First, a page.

There could be a situation when PowerShell modules have to be used on machine without internet access so here’s quick instruction how to deal with “donor” and “donee” machines:
Packer temporary virtual machine:
- Must be placed in pre-defined Azure VNet’s Subnet (instead of default temporary VNet and Subnet created by Packer)
- Must have Private IP only (instead of defaults with Public IP)
- EC2 instances must be automatically added to Active Directory (AD) on provisioning and removed form AD on termination
- Each EC2 instance must have 3 private IP addresses (required for MS SQL Always-On) assigned by DHCP
- NLB must be used to expose MS SQL Always-On Listener because it’s faster than changing CNAME value
- Dedicated ASG to keep each instance fault tolerant
- Dedicated data disks which are re-attached to new instance in ASG with the same disk letters
When API specification is updated in git (master branch only) it must be updated on Confluence automatically.
Provide sample API specification with CI pipeline for deployment to AWS API Gateway and S3 (only if
petstore.yaml was changed in master branch)
This sample API specification is used by aws-cloudformation-git-confluence-integration sample
If you’ve been working with both AWS and Azure you should have noticed that each of them has some advantages.
Tools like Terraform might be very helpful if you’re not familiar with both CloudFormation and Azure RM.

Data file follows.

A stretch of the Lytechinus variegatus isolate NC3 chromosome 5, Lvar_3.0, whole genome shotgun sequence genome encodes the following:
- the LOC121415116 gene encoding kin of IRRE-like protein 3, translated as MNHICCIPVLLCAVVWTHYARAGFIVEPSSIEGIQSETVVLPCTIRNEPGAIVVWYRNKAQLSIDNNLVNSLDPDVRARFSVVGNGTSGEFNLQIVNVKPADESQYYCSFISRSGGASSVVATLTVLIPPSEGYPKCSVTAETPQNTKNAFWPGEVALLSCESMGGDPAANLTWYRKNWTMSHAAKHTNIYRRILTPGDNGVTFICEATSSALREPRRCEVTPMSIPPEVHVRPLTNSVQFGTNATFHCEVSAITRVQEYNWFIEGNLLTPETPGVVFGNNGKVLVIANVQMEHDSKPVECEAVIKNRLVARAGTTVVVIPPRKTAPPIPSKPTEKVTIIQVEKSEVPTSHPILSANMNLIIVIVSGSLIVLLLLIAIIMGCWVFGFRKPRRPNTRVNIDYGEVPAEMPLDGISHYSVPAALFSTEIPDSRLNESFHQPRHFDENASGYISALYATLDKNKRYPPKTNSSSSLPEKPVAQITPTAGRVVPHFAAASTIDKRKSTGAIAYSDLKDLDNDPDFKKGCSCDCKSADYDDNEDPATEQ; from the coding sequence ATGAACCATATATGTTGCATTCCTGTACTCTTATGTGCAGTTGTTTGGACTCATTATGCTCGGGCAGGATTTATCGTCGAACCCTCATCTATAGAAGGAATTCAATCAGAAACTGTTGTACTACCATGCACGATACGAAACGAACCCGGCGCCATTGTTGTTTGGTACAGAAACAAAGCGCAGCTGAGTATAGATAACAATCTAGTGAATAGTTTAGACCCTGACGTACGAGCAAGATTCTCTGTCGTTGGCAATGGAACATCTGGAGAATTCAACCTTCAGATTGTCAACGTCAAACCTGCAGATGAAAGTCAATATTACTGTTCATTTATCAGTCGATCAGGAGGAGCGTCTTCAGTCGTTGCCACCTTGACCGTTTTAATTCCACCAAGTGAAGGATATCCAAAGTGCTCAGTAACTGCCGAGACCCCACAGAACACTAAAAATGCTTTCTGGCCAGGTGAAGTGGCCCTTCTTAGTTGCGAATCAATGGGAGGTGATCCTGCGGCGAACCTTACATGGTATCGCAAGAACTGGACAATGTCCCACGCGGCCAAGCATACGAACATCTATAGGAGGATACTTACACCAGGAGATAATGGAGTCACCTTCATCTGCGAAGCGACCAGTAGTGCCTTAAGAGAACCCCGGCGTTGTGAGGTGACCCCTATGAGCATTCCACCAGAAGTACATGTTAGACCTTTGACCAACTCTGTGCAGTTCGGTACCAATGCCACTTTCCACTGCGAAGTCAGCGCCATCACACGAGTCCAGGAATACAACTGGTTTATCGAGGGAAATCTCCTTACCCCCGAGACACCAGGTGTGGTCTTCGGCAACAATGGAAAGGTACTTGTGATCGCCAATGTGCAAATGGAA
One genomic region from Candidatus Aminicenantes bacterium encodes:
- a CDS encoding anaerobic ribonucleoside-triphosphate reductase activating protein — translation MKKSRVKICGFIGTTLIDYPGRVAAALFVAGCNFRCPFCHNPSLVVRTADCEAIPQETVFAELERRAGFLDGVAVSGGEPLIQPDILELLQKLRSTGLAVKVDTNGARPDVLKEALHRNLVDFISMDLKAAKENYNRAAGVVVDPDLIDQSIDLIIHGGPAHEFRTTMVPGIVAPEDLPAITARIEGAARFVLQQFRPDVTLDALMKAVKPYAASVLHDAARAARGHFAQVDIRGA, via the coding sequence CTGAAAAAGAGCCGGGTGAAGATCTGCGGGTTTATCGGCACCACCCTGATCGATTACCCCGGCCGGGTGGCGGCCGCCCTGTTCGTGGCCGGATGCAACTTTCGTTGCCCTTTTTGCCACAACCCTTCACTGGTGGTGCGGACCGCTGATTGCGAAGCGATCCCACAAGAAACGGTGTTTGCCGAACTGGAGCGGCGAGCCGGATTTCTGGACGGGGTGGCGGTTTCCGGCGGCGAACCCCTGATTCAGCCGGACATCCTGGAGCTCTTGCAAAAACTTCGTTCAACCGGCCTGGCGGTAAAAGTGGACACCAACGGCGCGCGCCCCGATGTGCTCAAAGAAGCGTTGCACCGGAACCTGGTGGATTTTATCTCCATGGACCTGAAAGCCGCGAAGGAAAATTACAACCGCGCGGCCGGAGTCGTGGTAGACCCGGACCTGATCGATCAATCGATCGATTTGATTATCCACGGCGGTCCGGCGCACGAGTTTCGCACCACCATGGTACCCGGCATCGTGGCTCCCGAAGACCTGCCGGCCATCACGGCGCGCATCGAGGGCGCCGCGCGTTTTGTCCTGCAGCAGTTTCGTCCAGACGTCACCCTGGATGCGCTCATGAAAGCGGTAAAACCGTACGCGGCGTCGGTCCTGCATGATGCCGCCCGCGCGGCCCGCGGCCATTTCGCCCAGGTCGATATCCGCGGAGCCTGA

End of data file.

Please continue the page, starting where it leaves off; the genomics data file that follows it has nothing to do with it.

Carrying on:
However don’t consider Terraform as a nonpareil (this is not true at all), it is simple tool for simple tasks.
So in this post I’ll tell you about Terraform terms and concepts and show example with AWS & Azure.
For a bit more complicated infrastructure you’ll have to use CloudFormation and Azure RM
If you’re working with GitHub you definitely should consider Gists for smaller pieces of code, like scripts.
As soon as you start you might want to commit to Gists using SSH, and GUI provides such option:
When you start working with Azure Service Fabric you might be disappointed with customisation possibilities.
So even if you just want to add a few Internal Load balancers you have to customise ARM template.
When you working with ARM templates it might be good idea to split VNet and KeyVaults from computing resources.
To make provision easier you can use PowerShell scripts, like this one for certificates.
Full solution you can find in my GitHub – https://github.com/kagarlickij/azure-fabric-arm
Now let’s see how it can be implemented:
When you’re working on CI/CD security is always important and certificates are quite useful.
Azure Service Fabric management with certificates is very easy, but creating certificate might be a bit confusing.
However, like most everything it can be easily automated with PowerShell and here’s example for you: